First of all, you might ask – why should you particularly choose to form an LLC for your new business?
Well, the answer is quite simple. LLCs are the most popular legal corporation forms in USA.

And it’s not accidental. LLCs in fact combine the best traits of sole proprietor and corporations.

One of the best points of LLCs is that they will separate your personal (as the owner) and company’s assets. Meaning, if your business gets into trouble (debts, lawsuits and etc.) – your personal and family assets will be fully protected. Learn about how to start an llc in 2021.

If you’d like to find out more about pros & cons of forming an LLCs and get some guidance – we recommend visiting LLCGuys.com – they have some extensive guides regarding all sorts of stuff related to LLCs and business in general.

Now let’s dive deeper on how you can start an LLC in South Carolina.

5 Steps to Form Your South Carolina LLC

Step no. 1: Choose your LLC name

This is the obvious, quite simple, yet important step. You must choose an LLC name that will comply with SC state laws and requirements.

To start with your company must have a word “LLC” included. In addition, it may not have words like “attorney” or other professional service without having necessary paperwork and licenses.

Lastly, it should be unique and distinctive.

Step no. 2: Select your LLC’s registered agent

This step is rather simple. For those of you who don’t know what Registered Agent is – it’s an entity that will receive all your LLC’s legal mail, correspondence and etc.

Actually, you can be your own registered agent yourself. Alternative, any other person (like your relative or friend) or even another company.

Step no 3: Get your Articles of Organization ready

An important step here. Filing the Articles of Organization with the South Carolina’s Secretary of State is what actually forms your LLC. 

There are several things that need to be included in these articles:

  • Name and Address of Your Registered Agent.
  • Name of the LLC: The name of your LLC needs to be distinguishable from other LLCs as we mentioned earlier.
  • Organizer: The names and addresses of each member must be listed.
  • Management Type: You will list whether your LLC will be member-managed or manager-managed.

Step no. 4: Getting an Operating Agreement Ready for Your LLC

This is pretty much an optional step. Since South Carolina doesn’t require LLCs to have Operating Agreements. But nonetheless, it is highly recommended to have one.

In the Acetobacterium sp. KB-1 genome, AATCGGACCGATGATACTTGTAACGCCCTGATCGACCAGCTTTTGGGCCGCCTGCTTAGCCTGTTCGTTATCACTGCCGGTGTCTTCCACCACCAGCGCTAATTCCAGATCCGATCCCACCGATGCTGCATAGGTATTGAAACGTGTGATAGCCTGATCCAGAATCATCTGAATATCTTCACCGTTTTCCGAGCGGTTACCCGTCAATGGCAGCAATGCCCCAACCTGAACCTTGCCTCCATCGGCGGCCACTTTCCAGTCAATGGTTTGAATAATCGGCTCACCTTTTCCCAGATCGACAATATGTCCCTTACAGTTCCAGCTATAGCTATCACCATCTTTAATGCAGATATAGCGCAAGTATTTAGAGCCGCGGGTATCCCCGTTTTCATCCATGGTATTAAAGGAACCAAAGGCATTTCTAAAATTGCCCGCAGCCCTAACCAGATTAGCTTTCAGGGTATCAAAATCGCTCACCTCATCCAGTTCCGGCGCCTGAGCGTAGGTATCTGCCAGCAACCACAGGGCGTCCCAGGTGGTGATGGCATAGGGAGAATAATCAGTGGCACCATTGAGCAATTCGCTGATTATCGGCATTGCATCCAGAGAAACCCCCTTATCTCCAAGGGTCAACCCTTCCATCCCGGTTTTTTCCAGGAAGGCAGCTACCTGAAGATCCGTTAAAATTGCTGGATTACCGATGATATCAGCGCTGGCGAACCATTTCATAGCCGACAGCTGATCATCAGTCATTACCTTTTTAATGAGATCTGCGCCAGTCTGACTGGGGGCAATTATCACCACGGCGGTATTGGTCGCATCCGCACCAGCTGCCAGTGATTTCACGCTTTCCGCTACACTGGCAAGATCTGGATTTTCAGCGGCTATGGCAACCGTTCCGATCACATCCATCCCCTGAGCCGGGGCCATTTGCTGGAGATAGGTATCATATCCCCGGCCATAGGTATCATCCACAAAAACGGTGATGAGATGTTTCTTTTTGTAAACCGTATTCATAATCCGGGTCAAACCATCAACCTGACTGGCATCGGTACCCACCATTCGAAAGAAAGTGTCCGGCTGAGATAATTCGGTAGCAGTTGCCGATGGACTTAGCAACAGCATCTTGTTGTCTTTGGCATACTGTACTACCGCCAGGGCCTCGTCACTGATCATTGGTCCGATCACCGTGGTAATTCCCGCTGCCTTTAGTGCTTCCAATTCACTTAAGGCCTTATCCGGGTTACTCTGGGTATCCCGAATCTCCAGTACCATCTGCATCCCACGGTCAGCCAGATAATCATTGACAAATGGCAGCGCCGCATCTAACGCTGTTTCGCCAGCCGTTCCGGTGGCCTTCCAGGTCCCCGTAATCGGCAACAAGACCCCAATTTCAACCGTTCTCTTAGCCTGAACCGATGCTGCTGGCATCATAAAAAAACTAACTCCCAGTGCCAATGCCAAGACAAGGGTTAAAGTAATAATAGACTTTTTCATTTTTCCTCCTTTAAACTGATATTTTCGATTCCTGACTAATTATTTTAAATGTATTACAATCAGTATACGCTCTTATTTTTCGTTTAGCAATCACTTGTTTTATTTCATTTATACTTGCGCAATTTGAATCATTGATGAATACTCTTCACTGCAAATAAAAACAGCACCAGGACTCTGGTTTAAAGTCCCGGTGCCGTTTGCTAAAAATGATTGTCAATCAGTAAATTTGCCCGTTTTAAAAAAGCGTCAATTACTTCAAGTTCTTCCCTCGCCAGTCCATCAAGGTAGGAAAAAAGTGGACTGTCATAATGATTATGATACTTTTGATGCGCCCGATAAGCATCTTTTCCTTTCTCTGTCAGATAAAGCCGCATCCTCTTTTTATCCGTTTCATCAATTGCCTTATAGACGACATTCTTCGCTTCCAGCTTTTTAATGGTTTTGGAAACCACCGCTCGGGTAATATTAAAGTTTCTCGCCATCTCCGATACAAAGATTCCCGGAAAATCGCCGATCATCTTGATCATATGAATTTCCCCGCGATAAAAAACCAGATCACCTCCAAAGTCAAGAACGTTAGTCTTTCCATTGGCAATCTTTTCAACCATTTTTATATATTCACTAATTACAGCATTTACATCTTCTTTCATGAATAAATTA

And if you ask why – it will basically determine the rules by which your LLC will be controlled and managed and so on. This is especially important if you’re not the sole-owner of that LLC.
Simply because it will help you avoid any unnecessary conflicts and arguments among the company members.

If you however, choose not to write your own Operating Agreement – you will automatically use SC State’s default document and rules.

There are several things that needs to be written in the agreement:

  • General Information: You’ll put the name and primary address of your business along with any DBA (Doing Business As) names your business is using.
  • Names and Addresses: You should list the names and addresses of all of the members of your LLC.
  • Ownership Percentage: The percentage of the LLC that each member owns should also be listed. 
  • Management: You’ll want to include how your LLC will be managed. Your LLC can be member-managed or manager-managed. Most LLCs are member-managed.
  • Profit Distribution: All of an LLC’s profits need to be allocated to its members each year for tax purposes. 
  • Member Responsibilities: Members can have very different responsibilities. Some members may be in the LLC simply as an investment and not want to be involved in the running of the LLC. 
  • Tax Status:  By default, a one-member LLC will be taxed as a sole proprietorship, and a multi-member LLC will be taxed as a partnership. Or, if you choose, your LLC can be taxed as an S – Corp or a C – Corp if you file the proper forms with the IRS.
  • Voting: In a multi-member LLC, there will probably be times when not everyone will agree on a decision. 
  • Member Admission or Withdrawal: There may come a time when you want to admit a new member or a member wants to withdraw.

Step no. 5: Getting an EIN for your SC LLC

Last but not least, Employer Identification Number (EIN) – you can think of it as an SSN for your business. It will be needed sooner or later for various purposes. 

To get it, you’ll need to file a SS-4 form with the IRS.

Last Word

As you can see – the path of forming an LLC in South Carolina isn’t that complicated. Although, it may take you some time and failed attempts if you’ve never formed an LLC yourself in the past. 

Fortunately, you can always get some quality information and even professional help in various business, llc-related websites mentioned earlier.

Good luck!